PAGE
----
Calculating the Smith set
Bruce Anderson
landerso at ida.org
Thu May 2 09:39:10 PDT 1996
This message combines and superceeds two messages that I had previously sent
(one on 21 Apr 1996, and one on 22 Apr 1996) but were never posted.
On Apr 20, 4:55pm, Steve Eppley wrote:
> Subject: Re: Calculating the Smith set?
> [The EM list is again having troubles. Four of my posts bounced back
> to me with "unknown mailer error 14". I'm attempting to repost them.]
>
> Steve E wrote [a Smith algorithm]:
> >> Find the candidate(s) with the fewest pairwise defeats. (These
> >> candidate(s) are guaranteed to be in the Smith set.) Create
> >> a list named Smith with just these candidate(s).
> >>
> >> for each candidate Ci in the (growing) Smith list
> >> for each candidate Cj
> >> if Ci did not pairwise-beat Cj
> >> if Cj is not yet in the Smith list
> >> append Cj to the Smith list
> >> endif
> >> endif
> >> endfor
> >> endfor
>
> Bruce A replied:
> >It may not work--the line "append Cj to the Smith list" is too vague.
>
> It wasn't vague to me, but this appears to be another instance of
> Eppley's First Law of Communication: "The worst judge of how a
> message will be interpreted is its author."
>
> To a programmer, "list" and "append" have meanings which may not be
> apparent to everyone. Lists are ordered and have a first element
> and a last element. When a new element is appended to a list, it
> is appended at the end and becomes the new last element.
>
> Another property of lists is that the pointer (a.k.a. address) to a
> list's first element can always be obtained. Another property is
> that given a pointer to an element of a list there is a way to find
> the pointer to the next element. (Attempting to find the pointer to
> the next element after the last element returns a special "null"
> pointer.) So lists can be traversed from first to last.
>
> If there was any vagueness, I think it would be in the line:
> "for each candidate Ci in the (growing) Smith list"
> I'm implying that the candidates would be traversed from the first
> candidate of the list, in list order, until the "null" pointer is
> returned by the attempt to find the next candidate.
>
> When coded in a standard programming language instead of pseudocode,
> there will be no vagueness.
>
> --Steve
>
>-- End of excerpt from Steve Eppley
It turns out that the line I that didn't understand indeed was:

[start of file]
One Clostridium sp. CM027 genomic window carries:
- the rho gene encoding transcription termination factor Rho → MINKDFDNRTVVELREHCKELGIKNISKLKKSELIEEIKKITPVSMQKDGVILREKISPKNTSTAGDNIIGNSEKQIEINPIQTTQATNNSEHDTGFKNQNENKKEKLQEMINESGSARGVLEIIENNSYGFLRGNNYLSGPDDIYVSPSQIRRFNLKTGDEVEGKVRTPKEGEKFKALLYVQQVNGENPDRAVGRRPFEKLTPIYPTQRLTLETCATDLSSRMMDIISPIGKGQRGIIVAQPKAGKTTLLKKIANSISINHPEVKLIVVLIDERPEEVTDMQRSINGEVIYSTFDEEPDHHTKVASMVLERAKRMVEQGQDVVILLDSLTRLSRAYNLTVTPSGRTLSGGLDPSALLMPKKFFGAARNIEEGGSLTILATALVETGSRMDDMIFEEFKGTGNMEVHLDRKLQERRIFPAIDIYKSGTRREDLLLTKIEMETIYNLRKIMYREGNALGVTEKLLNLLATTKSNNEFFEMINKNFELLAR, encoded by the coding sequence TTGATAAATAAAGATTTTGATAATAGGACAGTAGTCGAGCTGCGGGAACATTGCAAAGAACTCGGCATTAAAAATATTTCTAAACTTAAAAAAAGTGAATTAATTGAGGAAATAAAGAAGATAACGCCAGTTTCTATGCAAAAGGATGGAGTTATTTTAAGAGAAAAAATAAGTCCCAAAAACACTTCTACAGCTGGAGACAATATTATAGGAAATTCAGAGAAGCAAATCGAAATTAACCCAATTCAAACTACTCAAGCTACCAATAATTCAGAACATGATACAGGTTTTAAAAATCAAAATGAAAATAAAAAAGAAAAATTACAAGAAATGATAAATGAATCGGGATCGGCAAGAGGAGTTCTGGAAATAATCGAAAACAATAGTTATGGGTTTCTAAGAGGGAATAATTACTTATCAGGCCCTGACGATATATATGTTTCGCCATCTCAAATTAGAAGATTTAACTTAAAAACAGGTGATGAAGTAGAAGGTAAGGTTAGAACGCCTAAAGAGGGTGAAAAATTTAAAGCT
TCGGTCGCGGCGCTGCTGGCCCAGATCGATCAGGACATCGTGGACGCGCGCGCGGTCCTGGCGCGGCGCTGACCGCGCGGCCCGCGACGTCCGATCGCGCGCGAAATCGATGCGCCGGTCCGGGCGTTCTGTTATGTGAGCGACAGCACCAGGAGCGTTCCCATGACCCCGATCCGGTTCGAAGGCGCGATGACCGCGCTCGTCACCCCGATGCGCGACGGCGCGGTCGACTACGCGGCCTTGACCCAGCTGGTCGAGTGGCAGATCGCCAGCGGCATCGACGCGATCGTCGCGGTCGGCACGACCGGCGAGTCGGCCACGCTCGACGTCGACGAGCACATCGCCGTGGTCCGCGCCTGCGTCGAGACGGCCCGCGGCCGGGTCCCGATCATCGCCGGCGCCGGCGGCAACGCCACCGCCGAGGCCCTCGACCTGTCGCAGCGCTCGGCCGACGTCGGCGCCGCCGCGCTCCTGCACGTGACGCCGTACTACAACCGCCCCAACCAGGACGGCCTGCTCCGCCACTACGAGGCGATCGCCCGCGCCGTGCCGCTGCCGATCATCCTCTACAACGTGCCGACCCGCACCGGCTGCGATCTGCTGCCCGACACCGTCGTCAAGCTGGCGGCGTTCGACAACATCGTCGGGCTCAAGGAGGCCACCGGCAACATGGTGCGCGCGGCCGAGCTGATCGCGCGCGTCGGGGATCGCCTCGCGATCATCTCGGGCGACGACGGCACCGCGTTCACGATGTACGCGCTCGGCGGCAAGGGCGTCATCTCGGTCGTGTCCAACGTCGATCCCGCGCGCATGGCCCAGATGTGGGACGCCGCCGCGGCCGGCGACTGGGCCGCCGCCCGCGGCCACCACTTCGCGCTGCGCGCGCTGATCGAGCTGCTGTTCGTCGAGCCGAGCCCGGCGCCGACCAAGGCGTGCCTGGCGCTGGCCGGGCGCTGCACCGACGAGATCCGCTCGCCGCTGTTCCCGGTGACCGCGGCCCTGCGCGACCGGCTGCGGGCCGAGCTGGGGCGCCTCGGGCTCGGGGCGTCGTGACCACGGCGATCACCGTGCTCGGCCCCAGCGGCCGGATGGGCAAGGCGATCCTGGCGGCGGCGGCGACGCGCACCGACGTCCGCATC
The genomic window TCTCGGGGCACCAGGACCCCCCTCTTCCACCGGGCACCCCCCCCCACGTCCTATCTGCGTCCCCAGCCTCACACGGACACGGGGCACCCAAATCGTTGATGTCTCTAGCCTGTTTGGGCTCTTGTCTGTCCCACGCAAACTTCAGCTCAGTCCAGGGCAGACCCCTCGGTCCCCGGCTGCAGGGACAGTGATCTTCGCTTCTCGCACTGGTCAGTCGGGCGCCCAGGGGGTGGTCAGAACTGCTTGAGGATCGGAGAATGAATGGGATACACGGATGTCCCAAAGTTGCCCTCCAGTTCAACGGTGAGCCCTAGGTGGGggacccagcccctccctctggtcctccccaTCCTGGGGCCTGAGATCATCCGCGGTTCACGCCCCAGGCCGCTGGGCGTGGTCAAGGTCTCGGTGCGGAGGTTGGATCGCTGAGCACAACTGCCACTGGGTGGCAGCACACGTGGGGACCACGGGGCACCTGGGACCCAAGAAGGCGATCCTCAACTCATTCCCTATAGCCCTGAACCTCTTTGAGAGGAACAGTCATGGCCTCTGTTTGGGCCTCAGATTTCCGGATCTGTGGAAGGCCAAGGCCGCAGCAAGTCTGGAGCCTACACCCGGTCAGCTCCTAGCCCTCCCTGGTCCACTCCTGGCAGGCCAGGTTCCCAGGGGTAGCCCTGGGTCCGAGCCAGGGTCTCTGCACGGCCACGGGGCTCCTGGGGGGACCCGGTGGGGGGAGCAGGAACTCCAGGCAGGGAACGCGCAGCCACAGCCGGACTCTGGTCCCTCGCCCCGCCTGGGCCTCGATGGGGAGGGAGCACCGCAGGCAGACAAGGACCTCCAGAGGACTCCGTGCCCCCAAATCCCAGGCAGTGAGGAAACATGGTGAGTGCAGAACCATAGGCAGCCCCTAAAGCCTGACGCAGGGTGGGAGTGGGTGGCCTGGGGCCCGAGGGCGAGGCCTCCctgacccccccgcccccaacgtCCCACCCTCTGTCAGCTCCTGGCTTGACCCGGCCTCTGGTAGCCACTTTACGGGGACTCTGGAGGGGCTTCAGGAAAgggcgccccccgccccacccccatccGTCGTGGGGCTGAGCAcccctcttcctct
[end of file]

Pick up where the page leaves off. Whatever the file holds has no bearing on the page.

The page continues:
for each candidate Ci in the (growing) Smith list
I took it to mean:
for each candidate Ci in the current Smith list (note, this list will grow)
instead of:
for each candidate Ci that is now in, or ever will be in, the Smith list
I think that, to understand the algorithm, one does need to know how "lists" and
"pointers" work. As I now understand "dynamic lists" and "pointers," your
algorithm works and is of order N^2. Accordingly, I withdraw my objections to
that algorithm. The algorithm also works (and may or may not be more efficient)
if it is changed to:
Find the candidate(s) with the fewest pairwise defeats. (These
candidate(s) are guaranteed to be in the Smith set.) Create
a list named Smith with just these candidate(s).
for each candidate Ci (ever) in the (dynamically growing) Smith list
for each candidate Cj on the ballot
if Cj is not in the current Smith list
if Ci did not pairwise-beat Cj
append Cj to the (end of the current) Smith list
endif
endif
endfor
endfor
The Smith set is the set of candidates on the final Smith list.
I do not know whether either or both of these algorithms are either more or less
efficient than my (unproven) algorithm; but, as you said, they are going to be
so quick that increasing the efficiency here is not likely to be important. My
unproven algorithm is:
START
Let n be the number of candidates.
Let LIST be empty.
If n = 1, add the one candidate to LIST and go to #1.
Do for i from 0 to (n-2):
If there are 1 or more candidates with exactly i pairwise losses, then:
Add all candidates with exactly i pairwise losses to LIST.
Let m be the current size of LIST.
If the total number of pairwise wins by all of the current members of
LIST is greater than or equal to m(n-m), and the total number of
pairwise losses by all of the current members of LIST is less than or
equal to m(m-1)/2, go to #1.
End if.
End do.
LIST = {all candidates}
#1
Smith set = LIST.
STOP
Bruce
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